The Daily Pennsylvanian reports, “Members of the Senate failed to advance any immigration laws on Feb. 15, leaving the fate of various U.S. immigrants in an ongoing state of limbo. News of the vote came in as hundreds of attendees sat in Irvine Auditorium, listening to former Vice President Joe Biden and former Governor of Florida Jeb Bush discuss immigration policy with Penn President Amy Gutmann.”

The event, “Policy Adrift: A 21st Century Framework for Asylum Seekers, Refugee’s and Immigration Policy,” was part of an annual series of panel discussions on modern issues.

Conversation on the panel quickly shifted to the ongoing uncertainty surrounding the Deferred Action for Childhood Arrivals program.

Randoms:

A little bit of hope for a tough week and love for Valentine’s Day

Princeton has its own dating app

Quote of the Week:

“#MeToo is just so simple. It is really just a conversation starter. Or, [it can be] the whole conversation. This is a movement that’s about healing. [The phrase] comes from a place of trying to connect.

– Tarana Burke, #MeToo movement founder and leader at Brown University

Tweet of the Week

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DACA

Budget Deal to End Months of Partisan Fights

Budgin’.

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Congress is set to vote today on a new proposed compromise budget allocating over $500 billion to federal spending, according to The Washington Post. If the plan wins, it would settle months of wrangling between Republicans and Democrats by adding more to the federal deficit, ending the need for short-term agreements.

The proposal came after House Minority leader Nancy Pelosi (D-CA) gave an eight hour speech about DACA and the “dreamers” yesterday. Pelosi also broke a modern record for the longest continuous House floor speech. Meanwhile, House Speaker Paul Ryan (R-WI) was eager to secure military funding, ensuring that the new budget could incorporate DACA if the military spending cap was raised. The deal also includes new funding for several items supported by both parties, including infrastructure and transportation, according to The Post.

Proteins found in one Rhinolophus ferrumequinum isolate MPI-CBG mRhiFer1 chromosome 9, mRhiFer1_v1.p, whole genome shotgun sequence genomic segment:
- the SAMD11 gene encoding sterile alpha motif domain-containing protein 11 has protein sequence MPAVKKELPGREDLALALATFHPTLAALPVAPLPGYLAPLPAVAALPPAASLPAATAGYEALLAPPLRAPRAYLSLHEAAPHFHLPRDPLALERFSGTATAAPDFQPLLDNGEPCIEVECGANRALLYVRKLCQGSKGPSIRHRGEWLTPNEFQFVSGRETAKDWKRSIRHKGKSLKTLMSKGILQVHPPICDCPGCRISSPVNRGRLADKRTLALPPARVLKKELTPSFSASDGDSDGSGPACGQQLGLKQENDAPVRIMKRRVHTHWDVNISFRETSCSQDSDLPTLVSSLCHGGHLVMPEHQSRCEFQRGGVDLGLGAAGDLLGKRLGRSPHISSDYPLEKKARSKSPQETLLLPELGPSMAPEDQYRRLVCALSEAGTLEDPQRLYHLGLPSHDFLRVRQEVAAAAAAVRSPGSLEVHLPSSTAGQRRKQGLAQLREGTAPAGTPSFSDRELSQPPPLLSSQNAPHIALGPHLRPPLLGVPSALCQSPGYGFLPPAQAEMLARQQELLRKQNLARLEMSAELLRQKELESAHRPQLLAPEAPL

According to CNN, the proposal is likely to pass, perhaps with some hold-up from House Dems like Pelosi who have expressed concerns over immigration. The budget would need to be finalized tonight before another shutdown.

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DACA

These DREAMer College Students Will be Attending the State of the Union Speech

Democrats are bringing college students to Washington to signal their intent to protect Dreamers.

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Some Democratic lawmakers are ready to emphasize to President Trump where they stand on the DACA immigration situation, by bringing DREAMers — undocumented immigrants who were brought to the United States as children — to Capitol Hill for the president’s first State of the Union address tomorrow night.

Los Angeles March for Immigrant Rights (Image: mollyktadams/Flickr)

And college students will be represented in the gallery, with Oregon leading the way.

Sen. Ron Wyden will have Daysi Bedolla — a DACA recipient and the student body president at Eastern Oregon University— as his guest, according to Oregon Public Broadcasting via Time.

Oregon Rep. Kurt Schrader extended an invite to Juan Carlos Navarro, a graduate student at Oregon State University.

Oregon Rep. Earl Blumenauer said he would be boycotting the speech, but sending Aldo Solano, a Portland Community College student orginally from Mexico, in his place.

Like many of you, I am frustrated by Congressional inaction on the federal budget and the lack of progress in protecting…

Posted by Earl Blumenauer on Monday, January 22, 2018

Kentucky Rep. John Yarmuth asked Leo Salinas Chacón, a student at the University of Louisville, to attend as his guest tomorrow night.

“I’m thrilled to welcome Leo as my guest for this address and I’m glad to know that he will be among those staring back at this President, reminding him that we are a nation built by and for individuals of all ethnicities and nationalities, representing every race, color, and creed,” Yarmuth said in a statement.